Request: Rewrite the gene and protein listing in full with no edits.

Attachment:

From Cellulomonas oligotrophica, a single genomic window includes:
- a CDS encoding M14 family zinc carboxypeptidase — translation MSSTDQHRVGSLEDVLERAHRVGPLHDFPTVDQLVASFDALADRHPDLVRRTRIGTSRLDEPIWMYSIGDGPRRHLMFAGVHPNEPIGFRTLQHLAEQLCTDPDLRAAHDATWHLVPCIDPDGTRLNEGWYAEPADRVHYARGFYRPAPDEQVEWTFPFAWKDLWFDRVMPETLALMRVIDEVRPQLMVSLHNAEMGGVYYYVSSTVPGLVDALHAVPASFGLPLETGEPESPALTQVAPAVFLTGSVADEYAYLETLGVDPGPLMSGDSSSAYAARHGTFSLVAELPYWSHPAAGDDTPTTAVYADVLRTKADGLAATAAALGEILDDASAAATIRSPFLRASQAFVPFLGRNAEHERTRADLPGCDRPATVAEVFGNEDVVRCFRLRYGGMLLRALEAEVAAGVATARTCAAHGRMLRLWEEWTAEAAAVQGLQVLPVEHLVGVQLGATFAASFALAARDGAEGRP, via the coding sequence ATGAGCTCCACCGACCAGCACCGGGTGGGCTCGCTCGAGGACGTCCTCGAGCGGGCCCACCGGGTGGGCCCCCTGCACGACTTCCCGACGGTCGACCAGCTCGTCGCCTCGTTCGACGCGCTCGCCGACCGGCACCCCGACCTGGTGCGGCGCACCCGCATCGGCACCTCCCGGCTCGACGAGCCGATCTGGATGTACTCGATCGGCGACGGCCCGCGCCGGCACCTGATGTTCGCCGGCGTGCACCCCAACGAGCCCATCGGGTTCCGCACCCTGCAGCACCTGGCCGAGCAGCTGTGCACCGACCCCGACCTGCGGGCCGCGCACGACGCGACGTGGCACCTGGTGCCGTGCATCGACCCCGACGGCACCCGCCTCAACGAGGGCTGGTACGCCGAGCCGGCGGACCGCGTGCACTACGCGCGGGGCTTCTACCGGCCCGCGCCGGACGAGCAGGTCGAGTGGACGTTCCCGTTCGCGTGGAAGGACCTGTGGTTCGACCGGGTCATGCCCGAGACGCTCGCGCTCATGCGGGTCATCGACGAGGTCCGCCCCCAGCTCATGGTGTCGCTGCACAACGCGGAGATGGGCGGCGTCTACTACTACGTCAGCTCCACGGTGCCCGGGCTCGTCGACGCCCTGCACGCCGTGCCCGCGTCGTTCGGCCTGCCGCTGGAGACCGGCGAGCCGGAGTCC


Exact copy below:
From Cellulomonas oligotrophica, a single genomic window includes:
- a CDS encoding M14 family zinc carboxypeptidase — translation MSSTDQHRVGSLEDVLERAHRVGPLHDFPTVDQLVASFDALADRHPDLVRRTRIGTSRLDEPIWMYSIGDGPRRHLMFAGVHPNEPIGFRTLQHLAEQLCTDPDLRAAHDATWHLVPCIDPDGTRLNEGWYAEPADRVHYARGFYRPAPDEQVEWTFPFAWKDLWFDRVMPETLALMRVIDEVRPQLMVSLHNAEMGGVYYYVSSTVPGLVDALHAVPASFGLPLETGEPESPALTQVAPAVFLTGSVADEYAYLETLGVDPGPLMSGDSSSAYAARHGTFSLVAELPYWSHPAAGDDTPTTAVYADVLRTKADGLAATAAALGEILDDASAAATIRSPFLRASQAFVPFLGRNAEHERTRADLPGCDRPATVAEVFGNEDVVRCFRLRYGGMLLRALEAEVAAGVATARTCAAHGRMLRLWEEWTAEAAAVQGLQVLPVEHLVGVQLGATFAASFALAARDGAEGRP, via the coding sequence ATGAGCTCCACCGACCAGCACCGGGTGGGCTCGCTCGAGGACGTCCTCGAGCGGGCCCACCGGGTGGGCCCCCTGCACGACTTCCCGACGGTCGACCAGCTCGTCGCCTCGTTCGACGCGCTCGCCGACCGGCACCCCGACCTGGTGCGGCGCACCCGCATCGGCACCTCCCGGCTCGACGAGCCGATCTGGATGTACTCGATCGGCGACGGCCCGCGCCGGCACCTGATGTTCGCCGGCGTGCACCCCAACGAGCCCATCGGGTTCCGCACCCTGCAGCACCTGGCCGAGCAGCTGTGCACCGACCCCGACCTGCGGGCCGCGCACGACGCGACGTGGCACCTGGTGCCGTGCATCGACCCCGACGGCACCCGCCTCAACGAGGGCTGGTACGCCGAGCCGGCGGACCGCGTGCACTACGCGCGGGGCTTCTACCGGCCCGCGCCGGACGAGCAGGTCGAGTGGACGTTCCCGTTCGCGTGGAAGGACCTGTGGTTCGACCGGGTCATGCCCGAGACGCTCGCGCTCATGCGGGTCATCGACGAGGTCCGCCCCCAGCTCATGGTGTCGCTGCACAACGCGGAGATGGGCGGCGTCTACTACTACGTCAGCTCCACGGTGCCCGGGCTCGTCGACGCCCTGCACGCCGTGCCCGCGTCGTTCGGCCTGCCGCTGGAGACCGGCGAGCCGGAGTCC